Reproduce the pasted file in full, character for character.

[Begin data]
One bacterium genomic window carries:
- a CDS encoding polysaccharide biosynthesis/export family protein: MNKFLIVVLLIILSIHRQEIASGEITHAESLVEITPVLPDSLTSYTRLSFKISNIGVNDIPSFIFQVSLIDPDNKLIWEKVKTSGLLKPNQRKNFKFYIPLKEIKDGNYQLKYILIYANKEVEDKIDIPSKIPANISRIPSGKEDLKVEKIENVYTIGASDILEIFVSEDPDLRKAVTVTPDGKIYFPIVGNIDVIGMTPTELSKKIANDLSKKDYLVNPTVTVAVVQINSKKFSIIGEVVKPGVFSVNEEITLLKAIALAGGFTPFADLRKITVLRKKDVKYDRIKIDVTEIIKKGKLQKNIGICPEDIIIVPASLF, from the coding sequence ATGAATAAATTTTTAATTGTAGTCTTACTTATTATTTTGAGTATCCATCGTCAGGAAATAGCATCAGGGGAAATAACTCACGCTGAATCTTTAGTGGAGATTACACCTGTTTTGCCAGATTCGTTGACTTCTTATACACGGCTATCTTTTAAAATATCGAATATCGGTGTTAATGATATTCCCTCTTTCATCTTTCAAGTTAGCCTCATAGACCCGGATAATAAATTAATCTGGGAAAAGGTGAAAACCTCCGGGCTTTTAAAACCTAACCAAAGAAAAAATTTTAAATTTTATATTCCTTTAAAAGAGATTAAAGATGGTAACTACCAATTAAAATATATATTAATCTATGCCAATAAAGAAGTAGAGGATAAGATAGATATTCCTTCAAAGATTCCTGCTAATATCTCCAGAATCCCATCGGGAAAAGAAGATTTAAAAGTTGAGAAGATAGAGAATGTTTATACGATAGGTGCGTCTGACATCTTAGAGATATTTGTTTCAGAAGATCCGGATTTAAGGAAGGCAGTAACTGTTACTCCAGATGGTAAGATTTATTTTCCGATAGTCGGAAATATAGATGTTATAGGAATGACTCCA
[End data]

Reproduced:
One bacterium genomic window carries:
- a CDS encoding polysaccharide biosynthesis/export family protein: MNKFLIVVLLIILSIHRQEIASGEITHAESLVEITPVLPDSLTSYTRLSFKISNIGVNDIPSFIFQVSLIDPDNKLIWEKVKTSGLLKPNQRKNFKFYIPLKEIKDGNYQLKYILIYANKEVEDKIDIPSKIPANISRIPSGKEDLKVEKIENVYTIGASDILEIFVSEDPDLRKAVTVTPDGKIYFPIVGNIDVIGMTPTELSKKIANDLSKKDYLVNPTVTVAVVQINSKKFSIIGEVVKPGVFSVNEEITLLKAIALAGGFTPFADLRKITVLRKKDVKYDRIKIDVTEIIKKGKLQKNIGICPEDIIIVPASLF, from the coding sequence ATGAATAAATTTTTAATTGTAGTCTTACTTATTATTTTGAGTATCCATCGTCAGGAAATAGCATCAGGGGAAATAACTCACGCTGAATCTTTAGTGGAGATTACACCTGTTTTGCCAGATTCGTTGACTTCTTATACACGGCTATCTTTTAAAATATCGAATATCGGTGTTAATGATATTCCCTCTTTCATCTTTCAAGTTAGCCTCATAGACCCGGATAATAAATTAATCTGGGAAAAGGTGAAAACCTCCGGGCTTTTAAAACCTAACCAAAGAAAAAATTTTAAATTTTATATTCCTTTAAAAGAGATTAAAGATGGTAACTACCAATTAAAATATATATTAATCTATGCCAATAAAGAAGTAGAGGATAAGATAGATATTCCTTCAAAGATTCCTGCTAATATCTCCAGAATCCCATCGGGAAAAGAAGATTTAAAAGTTGAGAAGATAGAGAATGTTTATACGATAGGTGCGTCTGACATCTTAGAGATATTTGTTTCAGAAGATCCGGATTTAAGGAAGGCAGTAACTGTTACTCCAGATGGTAAGATTTATTTTCCGATAGTCGGAAATATAGATGTTATAGGAATGACTCCA